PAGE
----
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January 11-17, 2006

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Real-Life Kitchen

Nine Simple Ways to Be a Better Cook

By Sara Bir


Over the past year, I've made a lot of mistakes in the kitchen. That's how you become a better cook, but over-roasting a beautiful pork tenderloin or not adding enough flour to cookie dough is a bummer of a way to learn. The following simple tips are the sort of easily ignored, obvious things you hear over and over again, but they can make a big difference. Don't be proud and stupid like I was and think you know everything just because you like to eat.

  • Keep a ruler in your kitchen and use it. Sometimes the success of a recipe--rolled cookies, for instance--depends on achieving a specific thickness or diameter, and often a quarter of an inch is a lot thinner than you remember if you're just estimating.
  • Buy an oven thermometer. Most ovens become miscalibrated over time. My oven is often 30 to 60 degrees off. That's a big discrepancy. Spending the 12 bucks or so it costs to buy a decent oven thermometer will save you time, energy and burned pizza crust.
  • Use a digital kitchen scale. It's faster and more accurate than measuring by volume, especially with dry ingredients such as flour, cocoa and powdered sugar. Many cookbooks and cooking magazines give both weight and volume measurements for certain ingredients. If you are unsure about your scale's calibration, check it with this bakers' trick: grab a pound of butter and see if it weighs a pound.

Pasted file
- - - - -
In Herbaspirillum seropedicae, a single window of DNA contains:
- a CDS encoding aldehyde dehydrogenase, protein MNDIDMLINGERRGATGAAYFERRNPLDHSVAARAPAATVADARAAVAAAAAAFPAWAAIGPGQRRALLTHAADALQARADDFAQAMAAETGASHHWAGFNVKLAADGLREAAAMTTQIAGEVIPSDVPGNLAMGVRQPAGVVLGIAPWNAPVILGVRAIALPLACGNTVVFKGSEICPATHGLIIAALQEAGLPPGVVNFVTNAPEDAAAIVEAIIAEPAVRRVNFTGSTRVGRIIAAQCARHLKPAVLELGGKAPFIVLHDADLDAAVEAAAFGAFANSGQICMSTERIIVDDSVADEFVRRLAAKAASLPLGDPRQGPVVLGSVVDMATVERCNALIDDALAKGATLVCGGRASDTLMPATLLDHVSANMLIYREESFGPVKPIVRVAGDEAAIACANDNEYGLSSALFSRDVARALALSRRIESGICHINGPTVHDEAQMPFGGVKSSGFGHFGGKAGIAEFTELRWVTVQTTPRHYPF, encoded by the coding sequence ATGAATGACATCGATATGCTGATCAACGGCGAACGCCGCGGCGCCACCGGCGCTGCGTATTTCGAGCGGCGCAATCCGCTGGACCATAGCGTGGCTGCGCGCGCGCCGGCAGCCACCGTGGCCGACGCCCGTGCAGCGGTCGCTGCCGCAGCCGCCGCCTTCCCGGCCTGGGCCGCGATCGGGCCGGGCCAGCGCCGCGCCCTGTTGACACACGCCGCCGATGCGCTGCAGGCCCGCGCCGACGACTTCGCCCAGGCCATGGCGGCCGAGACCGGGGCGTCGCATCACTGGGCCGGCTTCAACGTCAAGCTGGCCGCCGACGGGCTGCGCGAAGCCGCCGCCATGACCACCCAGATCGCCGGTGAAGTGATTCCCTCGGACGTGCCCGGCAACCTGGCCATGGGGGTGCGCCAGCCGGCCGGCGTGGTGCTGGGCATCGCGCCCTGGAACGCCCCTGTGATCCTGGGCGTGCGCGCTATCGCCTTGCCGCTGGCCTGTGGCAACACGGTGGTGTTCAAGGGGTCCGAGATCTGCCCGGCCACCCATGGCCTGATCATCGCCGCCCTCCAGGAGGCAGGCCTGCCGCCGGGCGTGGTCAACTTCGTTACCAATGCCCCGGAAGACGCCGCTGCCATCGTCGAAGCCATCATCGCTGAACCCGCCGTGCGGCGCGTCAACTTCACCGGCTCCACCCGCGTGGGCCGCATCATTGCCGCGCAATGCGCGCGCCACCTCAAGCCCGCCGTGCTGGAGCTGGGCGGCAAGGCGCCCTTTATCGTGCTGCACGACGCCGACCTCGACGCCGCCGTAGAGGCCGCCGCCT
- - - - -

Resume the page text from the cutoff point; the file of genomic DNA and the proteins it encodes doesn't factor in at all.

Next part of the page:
• When your back is to the stove, listen to your food as it cooks. A fierce sizzle or dead silence can tip you off to impending culinary disaster.
  • Don't answer the phone when you are in the middle of a crucial step. If friends, family and telemarketers want to talk to you, they can wait until you are finished whipping your seven-minute icing.
  • Don't assume your instant-read thermometer is correct, especially if you are checking on the doneness of poultry. Take multiple readings in a few different areas, and recalibrate your thermometer after every few uses.
  • Touch your meat as it cooks. This is one of the best ways to gauge doneness; it takes a while to learn, but feeling the difference between medium-rare and medium will eventually become second nature.
  • Recipes can be wrong. Sometimes a recipe won't turn out right, and it won't be your fault. If you see something in a recipe that just does not make sense to you, change it. But also make sure to read everything the author says. Often, strange recipe logic is explained and justified in a footnote or headnote--or at least it should be.
  • This is more of a pet peeve than a tip, but for God's sake, don't keep your olive oil in the refrigerator. It will coagulate when it's cold, making it difficult to pour from the bottle--and if you can't even get it out of the bottle when you need it, why buy it in the first place? If you are concerned from keeping your oil from going rancid, buy the smallest bottle possible and keep it in a cool, dark cupboard--one that's not directly over the stove. Either that or buy a bigger bottle of olive oil and use it more often. It's yummy, and it won't kill you.

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